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Was This Roman Emperor a Transgender Woman?

By Orgesta Tolaj


16 April 2024

Roman Emperor Elagabalus Transgender

© Palazzo Nuovo - Capitoline Museums - Rome

The topic of gender identity and historical figures is often shrouded in mystery and speculation. One such figure from ancient Roman history is Emperor Elagabalus, who has been the subject of much debate and controversy. Emperor Elagabalus, also known as Heliogabalus, ruled Rome from 218 to 222 AD and is infamous for his unconventional behavior and controversial reign. But, what we truly want to know is: Was the Roman Emperor Elagabalus truly transgender, or is this just a modern interpretation of historical accounts?

Who Was the Roman Emperor Elagabalus?

Emperor Elagabalus, often depicted as monstrous by historians, is likened to notorious tyrants like Caligula and Nero due to his reputation for wickedness and vice during his reign. Emperor Elagabalus displayed extreme cruelty at his feasts, including lashing guests to a water wheel to drown them and releasing wild animals among his guests. He also caused chaos by releasing poisonous snakes at gladiatorial games and incited deadly stampedes by throwing precious metals into crowds from a tower.

Roman Emperor Elagabalus Transgender
© Palazzo Nuovo – Capitoline Museums – Rome

Elagabalus was extravagant in his attire, often wearing precious silks and adorned with gems. He also expressed a desire to create a Roman senate comprised solely of women.

There Is Even More to the Emperor’s Story

Elagabalus became emperor with the help of his grandmother, Julia Maesa, after the death of his cousin Caracalla. Julia, determined to keep power within her family, sought out her 14-year-old grandson, who was living in the remote Syrian town of Emesa. He was described as exceptionally handsome and worshipped the local sun god Elagabal in his youth. Rumors circulated about him considering a sex-change operation, and he engaged in relationships with male partners.

Roman Emperor Elagabalus Transgender
© Castle Forchtenstein

Additionally, he spent his time in the palace surrounded by women. He kept engaging in activities like singing, dancing, and weaving while adorned with makeup and jewelry. His extravagant and effeminate behavior repulsed many soldiers. This is also what ultimately led to his assassination in March 222 AD, just four years into his reign.

So, Was the Roman Emperor Elagabalus Really Transgender?

The North Hertfordshire Museum in Hitchin, near London, decided to depict Elagabalus as a transgender woman based on ancient texts, including a quote from Cassius Dio, a prominent Roman historian, where Elagabalus allegedly said, “Call me not Lord, for I am a Lady.” Because of that, the museum has chosen to use the pronouns she/her when referring to Elagabalus, who reigned from 218 to 222 AD.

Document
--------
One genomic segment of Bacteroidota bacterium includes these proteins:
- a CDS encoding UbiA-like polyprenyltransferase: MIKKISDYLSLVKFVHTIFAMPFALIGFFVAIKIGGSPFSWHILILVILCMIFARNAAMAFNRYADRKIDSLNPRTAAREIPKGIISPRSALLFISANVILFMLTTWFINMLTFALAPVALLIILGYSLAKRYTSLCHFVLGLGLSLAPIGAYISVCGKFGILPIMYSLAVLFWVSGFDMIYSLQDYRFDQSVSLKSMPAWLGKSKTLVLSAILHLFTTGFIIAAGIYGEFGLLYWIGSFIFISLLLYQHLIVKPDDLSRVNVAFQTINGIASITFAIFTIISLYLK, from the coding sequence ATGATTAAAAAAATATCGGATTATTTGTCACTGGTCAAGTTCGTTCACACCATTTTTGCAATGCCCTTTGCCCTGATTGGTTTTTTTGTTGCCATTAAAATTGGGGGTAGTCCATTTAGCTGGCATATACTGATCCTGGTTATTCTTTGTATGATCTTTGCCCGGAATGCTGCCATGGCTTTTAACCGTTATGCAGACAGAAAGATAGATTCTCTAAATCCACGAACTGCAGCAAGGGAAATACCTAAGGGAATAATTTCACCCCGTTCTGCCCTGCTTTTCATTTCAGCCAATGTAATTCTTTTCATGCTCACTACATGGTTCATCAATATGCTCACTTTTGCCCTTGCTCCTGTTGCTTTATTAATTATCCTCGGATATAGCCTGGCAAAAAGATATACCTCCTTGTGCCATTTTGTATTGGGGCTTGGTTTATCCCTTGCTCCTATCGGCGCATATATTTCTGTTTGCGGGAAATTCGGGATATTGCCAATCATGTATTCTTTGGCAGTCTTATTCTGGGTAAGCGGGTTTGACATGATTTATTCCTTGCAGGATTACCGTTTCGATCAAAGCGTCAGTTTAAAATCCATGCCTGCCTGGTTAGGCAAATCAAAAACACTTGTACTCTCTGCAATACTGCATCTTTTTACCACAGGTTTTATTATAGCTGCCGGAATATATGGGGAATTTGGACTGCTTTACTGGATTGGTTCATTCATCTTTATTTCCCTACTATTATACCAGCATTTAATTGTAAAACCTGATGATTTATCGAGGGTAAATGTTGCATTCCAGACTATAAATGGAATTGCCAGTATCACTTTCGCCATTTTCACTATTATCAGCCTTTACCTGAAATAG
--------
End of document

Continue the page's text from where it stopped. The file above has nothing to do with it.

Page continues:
Roman Emperor Elagabalus Transgender
© Tim Wildsmith / Unsplash

An executive member for Enterprise and Arts at North Herts Council, which helps run the museum previously said: “We try to be sensitive to identifying pronouns for people in the past, as we are for people in the present, it is only polite and respectful. We know that Elagabalus identified as a woman and was explicit about which pronouns to use, which shows that pronouns are not a new thing.”

What Do Experts Have to Say?

Experts have varied opinions on the museum’s decision regarding Elagabalus. Mary Beard, author of “Emperor of Rome: Ruling the Ancient Roman World,” acknowledges the complexity of the issue. She emphasizes that debates over gender boundaries have existed for millennia.


Elagabalus remains a fascinating figure in Roman history. His marriages to both men and women sparked debate about his gender identity. The museum cites Dio’s writings and other texts suggesting Elagabalus’s transgender identity, including inquiries about surgical procedures to become female.

What Else Could the Texts Mean?

Some experts caution that texts describing Elagabalus’s behaviors were written when he was a teenager. They suggest Dio’s references to female characteristics could be intended as criticism of the emperor’s rule. Shushma Malik, a Cambridge University classics professor, suggests that descriptions of Elagabalus wearing makeup and wigs may have been used to undermine him. Mary Beard points out that Dio also referred to other emperors, like Nero, as women. This indicates a broader literary tradition rather than a literal gender identification.

Roman Emperor Elagabalus Transgender
© Natalia Y. / Unsplash

Some, like Hoskins, support the museum’s decision, citing explicit mentions in texts of Elagabalus’s preferred pronouns. However, Mary Beard told TIMES Magazine that we should be cautious against applying modern categories to ancient contexts. She emphasizes the complexities of gender boundaries in the ancient world.

What do you think? Do you believe that the Roman Emperor Elagabalus was transgender?

You might also want to read: Viral TikTok Trend: Men Think About The Roman Empire All Day

Orgesta Tolaj

Your favorite introvert who is buzzing around the Hive like a busy bee!